- how long it will take to develop your business or product.
It is important to manage expectations, so your backers can track your progress. Some crowdfunding websites will not let you post your campaign unless you have a set funding goal and timeframe.
Choose where you would like to post your crowdfunding campaign
There are a number of crowdfunding websites that let you post your business proposal to attract backers. The websites differ in:
- the type of business ideas they will accept
- the people they reach
- their requirements (e.g. some will require you to raise funds within a set timeframe)
- their fees (some may have upfront fees, others only charge if you successfully raise the funds you set as your goal)
- how they can help to promote your idea.
You will need to do some research to find one that best suits your business needs.
Post your campaign
To attract backers, you should try to make your campaign stand out! You can achieve this by presenting your business idea in a unique way. If you need inspiration, look at successful campaigns to see what you can learn from them.
Interact with your audience
You can expand the reach and relevance of your campaign by interacting with your audience on channels such as social media. Keeping your backers informed about your progress will also increase the chances of them marketing your product to other people.
Thank your backers
Once you raise the funds you need, you should thank your backers and give them their incentives and rewards. You should also keep them in the loop as you implement your business idea, and maintain their interest in your product.
What happens if I don't reach my goal?
The terms and conditions of your crowdfunding campaign will vary depending on where you choose to post your campaign. Some websites will not allow you to access any funds you raise unless you reach your funding goal. Others will let you keep the funds you raise even if you don't reach your funding goal.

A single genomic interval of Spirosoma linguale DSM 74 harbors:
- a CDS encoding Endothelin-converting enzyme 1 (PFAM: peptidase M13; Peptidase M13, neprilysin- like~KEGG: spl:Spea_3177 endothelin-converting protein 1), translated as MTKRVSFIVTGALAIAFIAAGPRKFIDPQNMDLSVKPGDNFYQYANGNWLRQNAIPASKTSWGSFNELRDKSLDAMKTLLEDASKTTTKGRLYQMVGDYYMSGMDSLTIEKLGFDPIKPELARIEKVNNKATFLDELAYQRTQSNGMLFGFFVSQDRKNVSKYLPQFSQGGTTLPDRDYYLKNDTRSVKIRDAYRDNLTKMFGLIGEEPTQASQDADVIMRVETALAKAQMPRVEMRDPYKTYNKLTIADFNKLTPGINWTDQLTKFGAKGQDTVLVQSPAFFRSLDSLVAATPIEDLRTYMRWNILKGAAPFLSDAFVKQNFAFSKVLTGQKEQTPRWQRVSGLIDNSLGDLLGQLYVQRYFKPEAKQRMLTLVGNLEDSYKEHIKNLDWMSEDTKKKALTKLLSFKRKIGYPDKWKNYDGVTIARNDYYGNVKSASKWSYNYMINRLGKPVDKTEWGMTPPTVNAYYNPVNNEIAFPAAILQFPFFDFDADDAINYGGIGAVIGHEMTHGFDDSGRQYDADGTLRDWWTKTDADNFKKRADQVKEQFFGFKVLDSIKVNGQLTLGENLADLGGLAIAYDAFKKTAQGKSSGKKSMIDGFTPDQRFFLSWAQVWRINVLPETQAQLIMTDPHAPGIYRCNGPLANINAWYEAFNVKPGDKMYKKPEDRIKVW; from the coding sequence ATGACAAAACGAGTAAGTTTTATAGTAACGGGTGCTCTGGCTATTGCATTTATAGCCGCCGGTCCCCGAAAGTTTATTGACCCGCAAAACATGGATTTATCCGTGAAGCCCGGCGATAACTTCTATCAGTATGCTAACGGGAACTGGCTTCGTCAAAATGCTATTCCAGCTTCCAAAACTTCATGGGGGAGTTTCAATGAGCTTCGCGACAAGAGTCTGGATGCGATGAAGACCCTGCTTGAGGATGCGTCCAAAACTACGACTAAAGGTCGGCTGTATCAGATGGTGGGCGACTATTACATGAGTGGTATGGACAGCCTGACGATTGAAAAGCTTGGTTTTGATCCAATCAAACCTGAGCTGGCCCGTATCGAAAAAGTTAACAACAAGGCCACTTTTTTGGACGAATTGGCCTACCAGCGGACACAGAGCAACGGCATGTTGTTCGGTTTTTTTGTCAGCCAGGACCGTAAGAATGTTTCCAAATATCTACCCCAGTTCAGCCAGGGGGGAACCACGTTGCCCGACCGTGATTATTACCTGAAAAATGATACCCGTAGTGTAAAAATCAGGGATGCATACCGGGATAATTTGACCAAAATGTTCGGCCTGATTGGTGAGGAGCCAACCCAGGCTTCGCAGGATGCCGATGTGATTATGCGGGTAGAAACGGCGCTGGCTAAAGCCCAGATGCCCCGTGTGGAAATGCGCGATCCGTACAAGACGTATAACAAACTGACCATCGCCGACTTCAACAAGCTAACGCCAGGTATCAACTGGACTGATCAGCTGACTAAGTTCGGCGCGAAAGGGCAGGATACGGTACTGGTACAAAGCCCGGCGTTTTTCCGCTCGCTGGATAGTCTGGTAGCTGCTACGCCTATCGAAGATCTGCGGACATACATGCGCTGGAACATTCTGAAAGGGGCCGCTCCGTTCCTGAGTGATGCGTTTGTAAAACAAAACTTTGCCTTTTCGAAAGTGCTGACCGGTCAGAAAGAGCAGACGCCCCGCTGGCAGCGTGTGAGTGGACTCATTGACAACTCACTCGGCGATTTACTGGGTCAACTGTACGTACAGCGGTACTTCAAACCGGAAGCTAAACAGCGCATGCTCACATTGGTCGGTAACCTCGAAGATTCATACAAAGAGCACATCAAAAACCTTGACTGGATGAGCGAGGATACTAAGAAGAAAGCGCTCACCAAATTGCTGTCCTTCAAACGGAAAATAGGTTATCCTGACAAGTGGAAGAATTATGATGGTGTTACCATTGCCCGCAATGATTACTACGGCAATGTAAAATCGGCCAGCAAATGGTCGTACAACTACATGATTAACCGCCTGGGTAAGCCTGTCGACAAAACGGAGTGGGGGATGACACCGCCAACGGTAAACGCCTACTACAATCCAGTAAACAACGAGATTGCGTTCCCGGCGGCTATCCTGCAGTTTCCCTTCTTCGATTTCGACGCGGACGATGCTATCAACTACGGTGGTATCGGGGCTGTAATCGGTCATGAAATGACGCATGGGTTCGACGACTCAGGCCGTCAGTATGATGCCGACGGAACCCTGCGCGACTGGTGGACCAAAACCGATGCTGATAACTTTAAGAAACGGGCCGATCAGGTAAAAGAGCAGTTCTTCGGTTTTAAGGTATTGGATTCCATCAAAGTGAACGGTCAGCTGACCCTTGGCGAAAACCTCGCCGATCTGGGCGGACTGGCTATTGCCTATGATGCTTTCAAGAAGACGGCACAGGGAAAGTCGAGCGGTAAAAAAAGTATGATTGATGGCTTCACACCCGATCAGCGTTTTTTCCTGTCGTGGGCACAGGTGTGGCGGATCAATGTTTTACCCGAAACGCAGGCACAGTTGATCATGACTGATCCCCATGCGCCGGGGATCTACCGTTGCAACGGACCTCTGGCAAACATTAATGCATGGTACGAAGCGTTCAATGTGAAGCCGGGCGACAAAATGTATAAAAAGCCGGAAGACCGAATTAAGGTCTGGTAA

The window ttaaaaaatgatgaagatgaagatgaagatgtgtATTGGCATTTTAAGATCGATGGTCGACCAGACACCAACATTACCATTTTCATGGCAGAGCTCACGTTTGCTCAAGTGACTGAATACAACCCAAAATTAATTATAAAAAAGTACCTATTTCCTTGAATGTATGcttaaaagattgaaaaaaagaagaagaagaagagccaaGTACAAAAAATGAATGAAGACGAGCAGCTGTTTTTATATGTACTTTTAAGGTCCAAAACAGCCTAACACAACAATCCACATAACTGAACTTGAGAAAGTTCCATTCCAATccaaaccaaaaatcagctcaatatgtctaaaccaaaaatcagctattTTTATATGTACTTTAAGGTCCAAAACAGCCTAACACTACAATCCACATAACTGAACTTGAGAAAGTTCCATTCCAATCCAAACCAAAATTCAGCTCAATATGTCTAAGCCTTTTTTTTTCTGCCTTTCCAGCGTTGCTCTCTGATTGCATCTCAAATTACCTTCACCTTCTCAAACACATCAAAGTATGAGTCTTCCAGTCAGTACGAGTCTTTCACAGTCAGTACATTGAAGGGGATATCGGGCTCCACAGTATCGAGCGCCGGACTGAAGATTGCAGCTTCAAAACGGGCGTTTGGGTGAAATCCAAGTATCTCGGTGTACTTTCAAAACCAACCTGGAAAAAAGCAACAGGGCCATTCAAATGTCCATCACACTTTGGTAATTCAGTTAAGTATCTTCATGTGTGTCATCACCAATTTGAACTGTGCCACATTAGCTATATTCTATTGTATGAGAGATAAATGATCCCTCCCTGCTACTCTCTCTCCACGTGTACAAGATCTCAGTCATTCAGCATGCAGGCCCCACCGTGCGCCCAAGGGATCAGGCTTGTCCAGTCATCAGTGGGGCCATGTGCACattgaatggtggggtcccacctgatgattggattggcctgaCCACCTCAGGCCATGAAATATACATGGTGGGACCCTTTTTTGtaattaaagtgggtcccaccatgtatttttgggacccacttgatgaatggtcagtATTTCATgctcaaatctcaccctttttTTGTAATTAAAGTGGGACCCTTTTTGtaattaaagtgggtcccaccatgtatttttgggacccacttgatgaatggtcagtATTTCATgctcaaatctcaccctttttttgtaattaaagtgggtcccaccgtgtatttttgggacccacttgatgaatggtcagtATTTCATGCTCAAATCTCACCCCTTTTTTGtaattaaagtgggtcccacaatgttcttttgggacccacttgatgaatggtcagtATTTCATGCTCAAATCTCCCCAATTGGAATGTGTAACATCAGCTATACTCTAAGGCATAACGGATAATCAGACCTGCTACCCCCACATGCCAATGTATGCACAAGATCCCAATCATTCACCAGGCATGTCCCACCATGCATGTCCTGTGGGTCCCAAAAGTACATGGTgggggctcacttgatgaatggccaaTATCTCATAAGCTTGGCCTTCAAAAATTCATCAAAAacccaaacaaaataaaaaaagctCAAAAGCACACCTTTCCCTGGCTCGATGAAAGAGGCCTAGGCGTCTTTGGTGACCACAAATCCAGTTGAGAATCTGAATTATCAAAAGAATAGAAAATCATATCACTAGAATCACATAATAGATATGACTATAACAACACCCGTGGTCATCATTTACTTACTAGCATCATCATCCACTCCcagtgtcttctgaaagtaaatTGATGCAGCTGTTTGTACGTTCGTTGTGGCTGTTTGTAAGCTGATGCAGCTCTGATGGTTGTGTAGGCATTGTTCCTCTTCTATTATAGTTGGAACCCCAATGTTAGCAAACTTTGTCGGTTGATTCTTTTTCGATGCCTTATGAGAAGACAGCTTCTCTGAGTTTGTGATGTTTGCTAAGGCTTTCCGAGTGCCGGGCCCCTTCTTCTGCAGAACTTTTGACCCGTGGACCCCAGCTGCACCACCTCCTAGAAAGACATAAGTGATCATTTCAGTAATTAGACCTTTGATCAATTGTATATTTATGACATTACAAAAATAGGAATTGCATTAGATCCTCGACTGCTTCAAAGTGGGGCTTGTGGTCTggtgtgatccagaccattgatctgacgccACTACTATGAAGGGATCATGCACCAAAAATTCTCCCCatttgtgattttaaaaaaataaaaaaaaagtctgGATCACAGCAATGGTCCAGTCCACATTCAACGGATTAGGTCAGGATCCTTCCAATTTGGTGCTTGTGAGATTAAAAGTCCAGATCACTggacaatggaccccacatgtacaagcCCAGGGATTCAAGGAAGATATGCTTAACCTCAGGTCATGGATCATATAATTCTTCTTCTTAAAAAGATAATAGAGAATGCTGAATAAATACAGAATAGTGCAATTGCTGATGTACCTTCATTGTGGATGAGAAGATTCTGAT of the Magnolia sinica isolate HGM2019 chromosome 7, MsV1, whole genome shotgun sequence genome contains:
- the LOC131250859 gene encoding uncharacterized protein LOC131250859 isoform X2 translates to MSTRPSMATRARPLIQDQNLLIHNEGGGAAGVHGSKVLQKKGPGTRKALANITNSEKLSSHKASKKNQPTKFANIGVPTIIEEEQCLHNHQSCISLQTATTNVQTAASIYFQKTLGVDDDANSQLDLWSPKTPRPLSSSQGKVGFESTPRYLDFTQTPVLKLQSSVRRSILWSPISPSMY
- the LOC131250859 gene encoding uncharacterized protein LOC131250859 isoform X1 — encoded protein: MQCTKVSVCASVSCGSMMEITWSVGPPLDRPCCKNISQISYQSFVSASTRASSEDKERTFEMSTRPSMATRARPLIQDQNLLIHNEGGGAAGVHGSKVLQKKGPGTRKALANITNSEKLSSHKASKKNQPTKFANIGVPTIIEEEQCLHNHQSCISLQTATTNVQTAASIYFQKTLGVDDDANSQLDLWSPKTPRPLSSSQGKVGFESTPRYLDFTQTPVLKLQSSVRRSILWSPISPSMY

Read the terms and conditions of the crowdfunding site you choose carefully to find out what your options are.
What if I can't implement my business idea after I raise funds?
You are responsible for implementing your business idea once you raise the funds. If you are unable to implement your idea, you will need to figure out what to do with the funds you raise, which can include:
- offering refunds to your backers
- letting your backers know exactly how you will use the funds if you are unable to refund them
- offering other rewards to your backers.
You are also responsible for giving your backers any rewards you promise to them. If you are unable to do so, you need to refund their donation amount. Otherwise, they may be able to take legal action against you.
Legal issues for crowdfunding
You may need to register for licenses or meet legal terms and conditions depending on the type of business idea you are raising funds for. The same may apply to the type of rewards or incentives you intend to give your backers. This is especially the case where your business idea, or reward to your backers, is a financial product.